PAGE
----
I asked my relative-in-law what his daughter might want to eat for lunch and he said, and I quote, "I don't know. Her mom always feeds her."

So my babysitting adventure began. Yikes it has been a while since I spent so much time taking care of a 2.5 years old. It was exhausting even though my little relative is an extremely cute, affectionate, and (mostly) well-behaved kid.

It turns out that my babysitting had to be confined to the hospital waiting room, lobby, and cafeteria, as my relatives wanted their daughter nearby. This was challenging, but fortunately there were things to see and discuss, such as a decorative pond that we agreed should have had fish in it (but didn't), some religious statuary that I found difficult to explain (so I just made stuff up), and waiting room brochures about some rather adult topics (I made up more stuff).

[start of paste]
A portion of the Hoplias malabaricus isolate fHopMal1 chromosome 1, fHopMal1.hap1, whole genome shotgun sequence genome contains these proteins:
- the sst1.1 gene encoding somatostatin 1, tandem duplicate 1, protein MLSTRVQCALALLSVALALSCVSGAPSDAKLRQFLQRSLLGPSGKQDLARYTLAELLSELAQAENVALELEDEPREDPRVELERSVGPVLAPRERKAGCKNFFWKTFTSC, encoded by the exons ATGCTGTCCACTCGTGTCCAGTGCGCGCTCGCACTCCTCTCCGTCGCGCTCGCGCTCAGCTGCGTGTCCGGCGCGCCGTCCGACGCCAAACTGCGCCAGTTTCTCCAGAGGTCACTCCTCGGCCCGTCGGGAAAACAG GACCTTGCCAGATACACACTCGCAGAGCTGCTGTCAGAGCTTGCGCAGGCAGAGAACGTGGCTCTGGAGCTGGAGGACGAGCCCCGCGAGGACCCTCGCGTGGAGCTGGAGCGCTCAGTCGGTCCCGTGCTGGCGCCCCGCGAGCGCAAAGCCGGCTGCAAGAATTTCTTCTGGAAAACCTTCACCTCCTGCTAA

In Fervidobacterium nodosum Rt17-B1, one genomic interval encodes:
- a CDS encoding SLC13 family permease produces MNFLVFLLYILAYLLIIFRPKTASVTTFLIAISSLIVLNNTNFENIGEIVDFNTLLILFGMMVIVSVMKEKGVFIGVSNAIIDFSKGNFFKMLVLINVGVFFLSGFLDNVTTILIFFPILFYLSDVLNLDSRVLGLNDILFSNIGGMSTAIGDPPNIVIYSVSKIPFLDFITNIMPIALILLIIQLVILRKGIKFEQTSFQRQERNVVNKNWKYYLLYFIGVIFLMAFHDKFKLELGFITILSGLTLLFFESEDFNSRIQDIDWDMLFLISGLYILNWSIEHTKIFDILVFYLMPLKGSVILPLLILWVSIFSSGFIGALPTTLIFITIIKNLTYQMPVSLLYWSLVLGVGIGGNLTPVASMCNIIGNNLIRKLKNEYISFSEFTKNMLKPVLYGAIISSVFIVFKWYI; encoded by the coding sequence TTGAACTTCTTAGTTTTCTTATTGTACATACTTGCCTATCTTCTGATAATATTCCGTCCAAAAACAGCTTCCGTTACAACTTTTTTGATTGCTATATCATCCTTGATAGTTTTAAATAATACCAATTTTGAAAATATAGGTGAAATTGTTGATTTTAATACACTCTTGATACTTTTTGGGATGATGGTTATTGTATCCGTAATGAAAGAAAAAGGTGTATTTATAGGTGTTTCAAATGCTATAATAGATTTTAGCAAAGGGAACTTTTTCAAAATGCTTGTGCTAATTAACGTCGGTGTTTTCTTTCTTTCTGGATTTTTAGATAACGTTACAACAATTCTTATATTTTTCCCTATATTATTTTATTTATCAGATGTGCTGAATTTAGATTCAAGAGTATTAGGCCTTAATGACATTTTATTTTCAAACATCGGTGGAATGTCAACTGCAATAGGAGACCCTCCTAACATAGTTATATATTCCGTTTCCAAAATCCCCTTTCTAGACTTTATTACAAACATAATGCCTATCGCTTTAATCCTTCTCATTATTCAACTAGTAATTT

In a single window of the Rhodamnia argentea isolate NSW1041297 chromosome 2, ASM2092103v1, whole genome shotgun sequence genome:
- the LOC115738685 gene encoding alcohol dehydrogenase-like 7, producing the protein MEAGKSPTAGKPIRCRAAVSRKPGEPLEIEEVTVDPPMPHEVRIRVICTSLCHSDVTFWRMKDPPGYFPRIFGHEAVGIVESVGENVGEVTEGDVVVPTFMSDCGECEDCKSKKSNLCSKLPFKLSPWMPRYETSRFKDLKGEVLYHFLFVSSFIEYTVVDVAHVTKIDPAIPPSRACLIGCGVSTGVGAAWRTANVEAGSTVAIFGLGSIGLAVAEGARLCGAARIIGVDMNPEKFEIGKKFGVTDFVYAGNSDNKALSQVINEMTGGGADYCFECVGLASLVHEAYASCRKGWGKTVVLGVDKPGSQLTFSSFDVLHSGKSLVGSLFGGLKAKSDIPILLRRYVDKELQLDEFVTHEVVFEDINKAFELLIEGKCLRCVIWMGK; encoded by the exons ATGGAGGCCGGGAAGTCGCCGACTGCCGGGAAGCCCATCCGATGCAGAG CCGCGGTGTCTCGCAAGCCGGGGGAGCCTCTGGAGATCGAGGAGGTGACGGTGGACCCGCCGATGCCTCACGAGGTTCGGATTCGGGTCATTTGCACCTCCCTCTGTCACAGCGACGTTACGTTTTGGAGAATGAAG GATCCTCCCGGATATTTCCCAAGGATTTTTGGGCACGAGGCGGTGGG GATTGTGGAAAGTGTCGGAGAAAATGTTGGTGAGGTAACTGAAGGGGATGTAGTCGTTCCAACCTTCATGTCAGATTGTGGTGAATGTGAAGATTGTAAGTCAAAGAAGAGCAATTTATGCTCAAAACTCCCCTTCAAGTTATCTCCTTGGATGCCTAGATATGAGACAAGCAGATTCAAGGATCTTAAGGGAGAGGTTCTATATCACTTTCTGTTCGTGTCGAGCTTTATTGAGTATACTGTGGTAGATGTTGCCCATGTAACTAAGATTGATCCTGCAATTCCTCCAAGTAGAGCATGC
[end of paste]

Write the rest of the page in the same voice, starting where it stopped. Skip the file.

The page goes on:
In fact, we had lots of fun playing weird little games with stickers, rhyming words, and the bizarre stuffed animal her dad had brought even though it is one she "hates". I felt that her hatred of this animal was justified, and that this allowed me to throw it in the air without fear of causing her emotional trauma. In fact, throwing this dog(?) around occupied us happily for at least 20 minutes of that very long day.

It turned out that the 2 books her dad had hurriedly packed were both bedtime books and she absolutely refused to read them during the day because it was not bedtime. This was reasonable. I had brought my iPad, so I started downloading books onto it: ones I remembered my daughter had liked. When my daughter was that age, we only read physical books, so this was new for me, reading e-books with a little kid. We spent quite a lot of time reading, then we enhanced the adult-topic brochures with stickers of frogs and ladybugs.